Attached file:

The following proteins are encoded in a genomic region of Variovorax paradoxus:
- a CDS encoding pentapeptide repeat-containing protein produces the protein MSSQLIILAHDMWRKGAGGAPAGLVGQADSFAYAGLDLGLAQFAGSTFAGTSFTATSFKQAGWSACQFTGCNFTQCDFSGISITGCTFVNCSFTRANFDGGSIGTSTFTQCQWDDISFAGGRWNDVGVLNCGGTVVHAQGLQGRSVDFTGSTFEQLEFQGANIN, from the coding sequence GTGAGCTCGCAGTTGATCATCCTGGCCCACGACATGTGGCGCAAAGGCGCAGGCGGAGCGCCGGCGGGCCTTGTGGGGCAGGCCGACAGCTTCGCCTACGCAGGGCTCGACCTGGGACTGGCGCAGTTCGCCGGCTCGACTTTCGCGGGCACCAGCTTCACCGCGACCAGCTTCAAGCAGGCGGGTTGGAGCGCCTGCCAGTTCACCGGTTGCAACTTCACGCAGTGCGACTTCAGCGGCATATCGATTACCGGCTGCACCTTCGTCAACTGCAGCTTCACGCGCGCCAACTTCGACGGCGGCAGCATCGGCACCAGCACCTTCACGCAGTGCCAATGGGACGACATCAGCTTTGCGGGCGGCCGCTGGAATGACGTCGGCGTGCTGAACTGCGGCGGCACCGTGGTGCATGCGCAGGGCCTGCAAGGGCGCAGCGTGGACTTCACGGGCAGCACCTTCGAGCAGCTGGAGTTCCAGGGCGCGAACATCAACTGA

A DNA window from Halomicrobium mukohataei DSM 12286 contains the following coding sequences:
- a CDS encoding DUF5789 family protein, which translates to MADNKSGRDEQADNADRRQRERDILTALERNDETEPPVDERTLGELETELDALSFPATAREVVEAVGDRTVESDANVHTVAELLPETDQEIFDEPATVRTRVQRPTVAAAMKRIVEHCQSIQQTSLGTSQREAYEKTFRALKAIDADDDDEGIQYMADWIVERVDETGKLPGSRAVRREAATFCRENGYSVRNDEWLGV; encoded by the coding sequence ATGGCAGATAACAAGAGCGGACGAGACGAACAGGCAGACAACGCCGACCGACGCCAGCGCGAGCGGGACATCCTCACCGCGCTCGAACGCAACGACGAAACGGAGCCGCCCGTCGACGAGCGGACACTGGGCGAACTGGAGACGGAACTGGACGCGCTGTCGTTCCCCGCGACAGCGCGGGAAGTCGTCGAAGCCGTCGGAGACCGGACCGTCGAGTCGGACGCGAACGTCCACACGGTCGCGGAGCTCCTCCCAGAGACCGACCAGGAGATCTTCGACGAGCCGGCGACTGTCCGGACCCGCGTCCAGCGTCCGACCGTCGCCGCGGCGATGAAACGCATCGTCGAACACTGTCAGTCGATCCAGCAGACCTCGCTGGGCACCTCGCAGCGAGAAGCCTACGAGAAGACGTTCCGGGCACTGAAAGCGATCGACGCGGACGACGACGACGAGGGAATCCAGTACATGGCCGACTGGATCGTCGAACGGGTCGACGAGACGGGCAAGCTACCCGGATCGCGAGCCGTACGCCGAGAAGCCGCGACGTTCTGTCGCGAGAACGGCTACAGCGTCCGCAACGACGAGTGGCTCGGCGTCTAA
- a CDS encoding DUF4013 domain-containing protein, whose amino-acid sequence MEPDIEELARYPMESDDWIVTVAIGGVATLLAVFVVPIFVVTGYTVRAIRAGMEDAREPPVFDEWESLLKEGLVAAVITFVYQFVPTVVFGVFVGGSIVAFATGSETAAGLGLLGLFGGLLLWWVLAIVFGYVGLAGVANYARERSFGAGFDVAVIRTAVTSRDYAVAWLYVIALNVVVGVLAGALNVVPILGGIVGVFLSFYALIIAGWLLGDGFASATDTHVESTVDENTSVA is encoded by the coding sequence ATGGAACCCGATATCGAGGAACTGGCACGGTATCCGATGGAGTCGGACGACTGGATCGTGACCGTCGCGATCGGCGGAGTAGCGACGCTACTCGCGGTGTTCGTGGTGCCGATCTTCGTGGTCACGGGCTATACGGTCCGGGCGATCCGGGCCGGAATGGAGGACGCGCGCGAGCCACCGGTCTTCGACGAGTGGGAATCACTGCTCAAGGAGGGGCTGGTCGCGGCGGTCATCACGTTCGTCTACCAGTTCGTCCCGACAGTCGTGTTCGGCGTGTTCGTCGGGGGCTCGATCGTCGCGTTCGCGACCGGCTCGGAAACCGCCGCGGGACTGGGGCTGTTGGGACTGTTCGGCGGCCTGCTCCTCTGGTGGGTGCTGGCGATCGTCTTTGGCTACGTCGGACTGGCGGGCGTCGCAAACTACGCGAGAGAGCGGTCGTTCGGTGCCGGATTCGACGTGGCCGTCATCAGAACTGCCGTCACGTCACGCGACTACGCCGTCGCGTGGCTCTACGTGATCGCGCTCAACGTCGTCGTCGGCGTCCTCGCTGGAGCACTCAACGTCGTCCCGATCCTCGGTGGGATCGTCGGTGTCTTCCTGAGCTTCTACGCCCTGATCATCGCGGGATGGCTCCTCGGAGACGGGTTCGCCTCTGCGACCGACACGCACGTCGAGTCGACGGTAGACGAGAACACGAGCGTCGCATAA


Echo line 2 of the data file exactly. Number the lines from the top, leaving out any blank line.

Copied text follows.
- a CDS encoding pentapeptide repeat-containing protein produces the protein MSSQLIILAHDMWRKGAGGAPAGLVGQADSFAYAGLDLGLAQFAGSTFAGTSFTATSFKQAGWSACQFTGCNFTQCDFSGISITGCTFVNCSFTRANFDGGSIGTSTFTQCQWDDISFAGGRWNDVGVLNCGGTVVHAQGLQGRSVDFTGSTFEQLEFQGANIN, from the coding sequence GTGAGCTCGCAGTTGATCATCCTGGCCCACGACATGTGGCGCAAAGGCGCAGGCGGAGCGCCGGCGGGCCTTGTGGGGCAGGCCGACAGCTTCGCCTACGCAGGGCTCGACCTGGGACTGGCGCAGTTCGCCGGCTCGACTTTCGCGGGCACCAGCTTCACCGCGACCAGCTTCAAGCAGGCGGGTTGGAGCGCCTGCCAGTTCACCGGTTGCAACTTCACGCAGTGCGACTTCAGCGGCATATCGATTACCGGCTGCACCTTCGTCAACTGCAGCTTCACGCGCGCCAACTTCGACGGCGGCAGCATCGGCACCAGCACCTTCACGCAGTGCCAATGGGACGACATCAGCTTTGCGGGCGGCCGCTGGAATGACGTCGGCGTGCTGAACTGCGGCGGCACCGTGGTGCATGCGCAGGGCCTGCAAGGGCGCAGCGTGGACTTCACGGGCAGCACCTTCGAGCAGCTGGAGTTCCAGGGCGCGAACATCAACTGA